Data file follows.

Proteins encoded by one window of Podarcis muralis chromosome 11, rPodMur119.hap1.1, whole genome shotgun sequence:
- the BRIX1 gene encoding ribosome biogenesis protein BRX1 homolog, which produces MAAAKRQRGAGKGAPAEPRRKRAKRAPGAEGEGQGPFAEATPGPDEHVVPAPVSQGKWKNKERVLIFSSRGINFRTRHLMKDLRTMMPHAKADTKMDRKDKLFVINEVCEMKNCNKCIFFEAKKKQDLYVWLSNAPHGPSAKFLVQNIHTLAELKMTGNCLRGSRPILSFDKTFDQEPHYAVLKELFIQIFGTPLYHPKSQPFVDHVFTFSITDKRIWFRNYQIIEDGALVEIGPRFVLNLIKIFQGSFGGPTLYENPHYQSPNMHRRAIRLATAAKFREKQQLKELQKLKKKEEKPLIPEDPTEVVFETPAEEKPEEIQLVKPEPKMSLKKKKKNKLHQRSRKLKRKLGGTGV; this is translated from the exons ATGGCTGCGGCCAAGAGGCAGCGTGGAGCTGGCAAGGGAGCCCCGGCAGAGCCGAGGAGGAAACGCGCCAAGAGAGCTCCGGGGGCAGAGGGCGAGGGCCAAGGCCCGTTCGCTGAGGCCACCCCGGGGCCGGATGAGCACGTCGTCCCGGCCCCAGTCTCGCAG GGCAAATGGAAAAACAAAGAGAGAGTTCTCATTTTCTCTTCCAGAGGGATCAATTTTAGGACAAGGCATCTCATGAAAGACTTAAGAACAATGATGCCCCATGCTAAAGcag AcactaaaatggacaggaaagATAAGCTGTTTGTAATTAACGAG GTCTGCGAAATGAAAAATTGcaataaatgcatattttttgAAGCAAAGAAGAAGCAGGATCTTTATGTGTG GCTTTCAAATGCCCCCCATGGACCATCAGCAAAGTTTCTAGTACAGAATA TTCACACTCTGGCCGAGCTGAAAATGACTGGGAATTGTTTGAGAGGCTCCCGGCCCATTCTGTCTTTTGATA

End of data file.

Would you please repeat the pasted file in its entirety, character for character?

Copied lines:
Proteins encoded by one window of Podarcis muralis chromosome 11, rPodMur119.hap1.1, whole genome shotgun sequence:
- the BRIX1 gene encoding ribosome biogenesis protein BRX1 homolog, which produces MAAAKRQRGAGKGAPAEPRRKRAKRAPGAEGEGQGPFAEATPGPDEHVVPAPVSQGKWKNKERVLIFSSRGINFRTRHLMKDLRTMMPHAKADTKMDRKDKLFVINEVCEMKNCNKCIFFEAKKKQDLYVWLSNAPHGPSAKFLVQNIHTLAELKMTGNCLRGSRPILSFDKTFDQEPHYAVLKELFIQIFGTPLYHPKSQPFVDHVFTFSITDKRIWFRNYQIIEDGALVEIGPRFVLNLIKIFQGSFGGPTLYENPHYQSPNMHRRAIRLATAAKFREKQQLKELQKLKKKEEKPLIPEDPTEVVFETPAEEKPEEIQLVKPEPKMSLKKKKKNKLHQRSRKLKRKLGGTGV; this is translated from the exons ATGGCTGCGGCCAAGAGGCAGCGTGGAGCTGGCAAGGGAGCCCCGGCAGAGCCGAGGAGGAAACGCGCCAAGAGAGCTCCGGGGGCAGAGGGCGAGGGCCAAGGCCCGTTCGCTGAGGCCACCCCGGGGCCGGATGAGCACGTCGTCCCGGCCCCAGTCTCGCAG GGCAAATGGAAAAACAAAGAGAGAGTTCTCATTTTCTCTTCCAGAGGGATCAATTTTAGGACAAGGCATCTCATGAAAGACTTAAGAACAATGATGCCCCATGCTAAAGcag AcactaaaatggacaggaaagATAAGCTGTTTGTAATTAACGAG GTCTGCGAAATGAAAAATTGcaataaatgcatattttttgAAGCAAAGAAGAAGCAGGATCTTTATGTGTG GCTTTCAAATGCCCCCCATGGACCATCAGCAAAGTTTCTAGTACAGAATA TTCACACTCTGGCCGAGCTGAAAATGACTGGGAATTGTTTGAGAGGCTCCCGGCCCATTCTGTCTTTTGATA